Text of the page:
The drive from Pangong Lake to Hemis is not the one i expected. The weather has turned sour and it started to snow. Also the visibility of the path is restricted to few meters. The usually benign driver is now aggressive. As his health got better, he is now in full strength and mood to drive. The roads are bad owing to previous night’s snow. I myself can’t see any vehicles before me to make a decision to divert. To add to my worries, the driver switch on the hazard lights when I asked him to switch on the fog light. It’s clear he doesn’t have a clue about fog lights. I am wrong as i came to realise that the cars in that region use hazard lights to warn other users than the fog lights to improve visibility. None of the cars coming opposite have any lights on and let alone few with hazard lights. The car is now going through a treacherous stretch of road where rocks are frequently fall from the mountain. So any time rock of any size can fall on us. There is no boulders by the side and the car can be easily crushed by one stone as it gets momentum from the mountain top.
While i am worried and clinging on to my seat belt, the driver is driving casually with one hand at a speed of 40 km/hr when the maximum legal speed on that road is 20 km/hr. Its not that he doesnt care about his life but he is doing it day in and day out every year. He also overtake few cars during this extreme tough situation. I am counting time to pass this situation and can feel the high adrenalin rush sitting comfortably inside Toyoto Nova. He also follow the Indian tradition of not wearing the seat belt as its uncomfortable for them.
We went pass the difficult terrain and i can realise that i am back to normal. I am not sure i can do it again. The first stop is Hemis Monastery. As we are heading towards it, we almost had an head to head collision with the L-plated car being driven by a Ladakhi monk. Its a first time i am seeing a monk driving a car and both the drivers are smiling even though its a conflict situation. It can only happen in this part of the world. Hemis Monastery existed before the 11th century and is the largest monastic institution in Ladakh. It belongs to the Drukpa Lineage or the Dragon Order of Mahayana Buddhism, with His Holiness the Gyalwang Drukpa as its supreme spiritual head.
Its lunch time and can see a lot of young buddhist disciples are having free time and they are willing to pose for photos. There is a young charming boy who is interested in the camera. I gave him a chance to take photos and he is in all smile. Its not the case with an old monk. He doesn’t want to be photographed as i guess he has prior experience with tourist and just not into it anymore. The view of the valley from the monastery is beautiful. The courtyard is very old but interesting.
The next monastery is shown to me on the way. Its Shey monsatery . As we are hard pressed for time, we drive to Thiksey bypassing Shey. Every monastery in Little Tibet is constructed on top of a hill. Underneath the hill or mountain will be a valley and a green patch of cultivation. They have to sustain the extreme weather of the terrain. Its extremely hot in summer and extremely cold in winter. Still the people live with a smile without complaining. Also they are able to maintain the monastery which are several hundred years old. Its a different world in itself and you can see and feel the calmness being in the place. Not only for the terrain but also for people and religion of the place. It looks everything came into one place either by sheer luck or by destiny.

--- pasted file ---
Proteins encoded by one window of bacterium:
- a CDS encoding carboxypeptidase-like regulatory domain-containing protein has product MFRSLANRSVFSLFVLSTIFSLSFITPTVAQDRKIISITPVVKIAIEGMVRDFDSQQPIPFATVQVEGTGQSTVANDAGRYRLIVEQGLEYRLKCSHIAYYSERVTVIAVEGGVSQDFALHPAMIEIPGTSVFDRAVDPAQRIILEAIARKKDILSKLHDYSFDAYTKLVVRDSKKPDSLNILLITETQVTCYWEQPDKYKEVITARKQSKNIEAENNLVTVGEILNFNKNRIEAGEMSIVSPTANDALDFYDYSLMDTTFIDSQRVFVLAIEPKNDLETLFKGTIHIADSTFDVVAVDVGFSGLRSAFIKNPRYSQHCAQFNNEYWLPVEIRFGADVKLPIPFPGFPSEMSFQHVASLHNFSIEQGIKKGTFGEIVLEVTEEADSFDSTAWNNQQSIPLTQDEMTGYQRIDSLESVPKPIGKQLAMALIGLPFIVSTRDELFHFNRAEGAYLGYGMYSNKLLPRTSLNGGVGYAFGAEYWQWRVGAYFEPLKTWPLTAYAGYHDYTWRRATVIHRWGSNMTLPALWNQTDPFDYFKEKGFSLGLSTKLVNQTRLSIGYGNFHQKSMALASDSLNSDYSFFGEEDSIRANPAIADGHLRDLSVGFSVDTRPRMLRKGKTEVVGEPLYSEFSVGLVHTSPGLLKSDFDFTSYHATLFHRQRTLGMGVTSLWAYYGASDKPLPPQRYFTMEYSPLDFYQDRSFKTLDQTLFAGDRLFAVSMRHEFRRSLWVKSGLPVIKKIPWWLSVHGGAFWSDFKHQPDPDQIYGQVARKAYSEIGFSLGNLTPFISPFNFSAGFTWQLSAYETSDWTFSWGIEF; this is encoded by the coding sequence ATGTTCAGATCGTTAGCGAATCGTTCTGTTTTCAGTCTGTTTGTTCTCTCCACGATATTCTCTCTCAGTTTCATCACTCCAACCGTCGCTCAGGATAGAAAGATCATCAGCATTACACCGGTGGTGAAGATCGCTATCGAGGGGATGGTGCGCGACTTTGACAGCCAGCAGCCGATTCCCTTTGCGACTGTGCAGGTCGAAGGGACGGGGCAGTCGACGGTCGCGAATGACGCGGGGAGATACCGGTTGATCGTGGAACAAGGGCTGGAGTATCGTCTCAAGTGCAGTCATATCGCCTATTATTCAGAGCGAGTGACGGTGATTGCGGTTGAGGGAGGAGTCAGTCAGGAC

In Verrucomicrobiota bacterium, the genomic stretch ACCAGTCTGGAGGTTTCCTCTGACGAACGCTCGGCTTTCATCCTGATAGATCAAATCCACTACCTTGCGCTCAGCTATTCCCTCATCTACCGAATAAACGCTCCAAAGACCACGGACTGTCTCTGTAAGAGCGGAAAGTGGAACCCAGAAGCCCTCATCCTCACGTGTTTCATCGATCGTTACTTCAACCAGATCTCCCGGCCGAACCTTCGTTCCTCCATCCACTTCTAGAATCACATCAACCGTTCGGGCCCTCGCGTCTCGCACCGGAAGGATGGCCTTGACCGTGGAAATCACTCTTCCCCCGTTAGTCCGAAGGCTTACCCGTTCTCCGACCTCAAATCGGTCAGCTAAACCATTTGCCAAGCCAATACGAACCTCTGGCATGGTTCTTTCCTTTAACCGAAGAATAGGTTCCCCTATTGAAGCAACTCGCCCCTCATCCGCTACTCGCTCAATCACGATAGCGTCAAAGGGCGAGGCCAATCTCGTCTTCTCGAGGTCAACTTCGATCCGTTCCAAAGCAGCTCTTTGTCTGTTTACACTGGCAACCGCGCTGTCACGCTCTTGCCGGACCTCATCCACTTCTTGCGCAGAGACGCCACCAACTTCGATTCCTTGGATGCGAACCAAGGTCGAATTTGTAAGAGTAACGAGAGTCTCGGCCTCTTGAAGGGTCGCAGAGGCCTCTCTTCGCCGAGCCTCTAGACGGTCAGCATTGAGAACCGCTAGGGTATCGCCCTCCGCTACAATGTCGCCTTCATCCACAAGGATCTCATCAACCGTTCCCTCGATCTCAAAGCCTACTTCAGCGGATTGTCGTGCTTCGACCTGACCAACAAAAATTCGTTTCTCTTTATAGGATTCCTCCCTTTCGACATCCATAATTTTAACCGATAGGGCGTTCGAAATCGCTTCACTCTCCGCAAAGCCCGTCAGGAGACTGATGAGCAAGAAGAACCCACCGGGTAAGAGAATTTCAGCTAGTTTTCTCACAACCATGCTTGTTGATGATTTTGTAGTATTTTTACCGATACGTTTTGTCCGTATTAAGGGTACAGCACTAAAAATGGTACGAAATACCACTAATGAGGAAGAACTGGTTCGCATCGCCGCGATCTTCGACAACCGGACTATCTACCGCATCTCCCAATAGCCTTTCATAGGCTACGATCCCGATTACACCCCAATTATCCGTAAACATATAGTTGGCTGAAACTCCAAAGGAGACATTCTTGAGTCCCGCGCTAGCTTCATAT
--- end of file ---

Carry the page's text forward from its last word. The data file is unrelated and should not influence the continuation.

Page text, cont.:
The view of Thiksey from a distance is magnificent. Even before entering it, it creates an expectation of magnanimity. Thikse Monastery is a monastery of the Yellow Hat (Gelugpa) sect, located on top of a hill, approximately 19 kilometres east of Leh. It is noted for its resemblance to the Potala Palace in Lhasa, Tibet and is the largest gompa in central Ladakh. It is a 12-storey complex and houses many items of Buddhist art such as stupas, statues, thangkas, wall paintings and swords. The monastery precinct at the foot of the hill has a courtyard from where a flight of steps leads to the main monastery (one of the 10 temples here), which is 12-stories in height. It has two main chambers. The monastery is painted in red, ochre and white and houses 60 lamas. There are excellent views across the Indus Valley flood plain both east and westbound from it, from which the gompa at Matho (to the east), the royal palace at Stok (across the valley to the south) and the former royal palace at Shey (to the west) are clearly visible.
One of the main points of interest is the Maitreya (future Buddha) Temple which is installed to commemorate the visit of the 14th Dalai Lama to this monastery in 1970. A 15 metres (49 ft) high statue of Maitreya, the largest such statue in Ladakh, covering two storeys of the building is deified in the monastery.